Last Tango in Paris is a consistently enjoyable but undistinguished movie. Brando’s performance is a real delight; Paris is beautifully filmed, and the whole of the narrative is infused with a delicious sadness. Unfortunately, the movie is never particularly idiosyncratic. It is, in fact, a well-made but very different undertone which speaks about the requiem for unreturned love, a witness to the tendency of humans to surrogate love with lust when trapped in a turbulence of despondence, chagrin, and guilt. Bertolucci’s purpose in Last Tango in Paris is not to glorify carnality as a virtue or to scorn it as a vice, but is to use it as an instrument to authenticate the veritable existence of a dark, ugly, and bestial side of humanity, which is so often suppressed and hypocritically denied in most works that deal with the subject. Bertolucci’s penchant for art is limitless and he uses it to full effect in order to give Last Tango in Paris an aesthetic feel while simultaneously catering to the movie’s explorative, earthy, and unconventionally bold motifs. In Last Tango in Paris, Bertolucci uses his characters uncannily as a medium to foray into unexplored realms of human psyche while unflinchingly projecting them as objects of desire, disgust and depravity.
The director does, nonetheless, effectively and subtly evokes Paul’s sorrow. By presenting only crumbs of evidence about his past and no more than hints of his inner life, Bertolucci prevents the movie from degenerating into a mere history or psychological study of a fictional character. We are told all we need to know to feel Paul’s terrible sadness. We see how his desperate misery overwhelms his passion, and how his commonly fierce, expressively infertile encounters with Jeanne are all conversant by his grief. The emotions evoked by this skillful approach are potent and deeply affecting.
The movie is very deceptive, the aptitude of those vicarious passion and the ability to stir such moods are buoyed up by the skills of the actors. Brando’s performance is surprisingly subtle and consistently enjoyable. I am just little cautious about Brando’s work ever since his “on the waterfront’, but he is engaging in Last Tango in Paris. Schneider is pleasing to watch, especially brings her innocence and momentous inclinations brings her character with those girlish charm.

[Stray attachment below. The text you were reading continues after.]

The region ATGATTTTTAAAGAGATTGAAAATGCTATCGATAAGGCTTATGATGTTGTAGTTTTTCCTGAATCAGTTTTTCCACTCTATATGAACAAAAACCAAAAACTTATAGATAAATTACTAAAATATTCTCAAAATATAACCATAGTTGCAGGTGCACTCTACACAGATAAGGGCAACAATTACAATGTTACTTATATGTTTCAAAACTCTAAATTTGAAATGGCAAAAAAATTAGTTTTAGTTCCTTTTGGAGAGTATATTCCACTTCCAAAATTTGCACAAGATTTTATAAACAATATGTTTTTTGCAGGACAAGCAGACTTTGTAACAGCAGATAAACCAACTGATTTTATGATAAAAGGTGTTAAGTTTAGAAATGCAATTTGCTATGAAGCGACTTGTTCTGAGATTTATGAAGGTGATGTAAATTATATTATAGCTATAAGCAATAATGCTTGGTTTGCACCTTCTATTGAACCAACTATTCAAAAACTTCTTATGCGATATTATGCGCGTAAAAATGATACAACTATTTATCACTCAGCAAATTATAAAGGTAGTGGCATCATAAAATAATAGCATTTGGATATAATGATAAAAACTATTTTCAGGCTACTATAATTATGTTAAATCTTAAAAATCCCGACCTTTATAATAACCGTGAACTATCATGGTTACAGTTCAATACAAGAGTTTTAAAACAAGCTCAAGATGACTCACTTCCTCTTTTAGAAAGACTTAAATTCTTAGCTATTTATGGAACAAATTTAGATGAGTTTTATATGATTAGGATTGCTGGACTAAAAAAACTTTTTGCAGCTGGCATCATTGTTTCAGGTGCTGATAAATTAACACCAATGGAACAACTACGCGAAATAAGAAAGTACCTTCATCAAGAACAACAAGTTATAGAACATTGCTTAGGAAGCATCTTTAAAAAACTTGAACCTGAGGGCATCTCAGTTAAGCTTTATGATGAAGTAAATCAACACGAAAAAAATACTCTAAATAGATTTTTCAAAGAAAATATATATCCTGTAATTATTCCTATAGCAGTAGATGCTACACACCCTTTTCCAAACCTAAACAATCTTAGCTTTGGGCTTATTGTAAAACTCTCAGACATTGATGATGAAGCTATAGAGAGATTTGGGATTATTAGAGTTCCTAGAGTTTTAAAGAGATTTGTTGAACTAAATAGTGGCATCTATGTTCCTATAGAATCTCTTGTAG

The opening sequence of Last Tango takes place on the Pont de Bir-Hakeim, which Bertolucci had used in the first scene of The Conformist. It crosses the Seine south of the Eiffel Tower and west of the city and has two levels, with Metro trains traveling overhead from an elevated station. Our first glimpse of Brando is as he screams out, “fucking god!” against the roar of the train above him. The mad rush of those trains throughout the movie is a reminder of his frequent rushes of emotion.
The film’s highpoint seem to be a grey, I mean the conclusion, which looks quite abrupt, although feelings of profound sorrow saturate the whole of the movie, and the impact of the conclusion is consistent with such feelings, the events depicted seem arbitrary and overdone. It is almost as if Bertolucci simply could not think of a better way to resolve the narrative.
Last Tango in Paris had opened smack in the middle of the so-called sexual revolution. Feminism was blossoming; the gay rights movement was on the rise; there were nude encounter groups and sex clubs and open marriages. Last Tango followed on the heels of such other controversial films as Carnal Knowledge, Midnight Cowboy, and A Clockwork Orange. Last Tango seemed to glorify the idea that sex can be impersonal; sex is no longer sacred or even dangerous. Many feminists despised the movie and thought it was chauvinistic. In a way, Last Tango in Paris is an enjoyable diversion…..and fourty years later still fresh in the minds of that sexual turbulence, which I feel is a worthy prize.
- Story & Directed by Bernardo Bertolucci
- Produced by Alberto Grimaldi
- Written by Bernardo Bertolucci & Franco Arcalli.
- The French dialogues written by Agnès Varda
- Starring: Marlon Brando; Maria Schneider & Jean-Pierre Léaud
- Music by Gato Barbieri
- Cinematography: Vittorio Storaro
- Editing by Franco Arcalli & Roberto Perpignani
- Studio: PEA Predozioni Europee Associate S.A.S; Les Productions Artistes Associes S.A.
- Distributed by: United Artists
- Release dates; 14 October 1972
- Running time:129 minutes (original NC-17/X-rated version)
- Country: France & Italy
- Language: English and French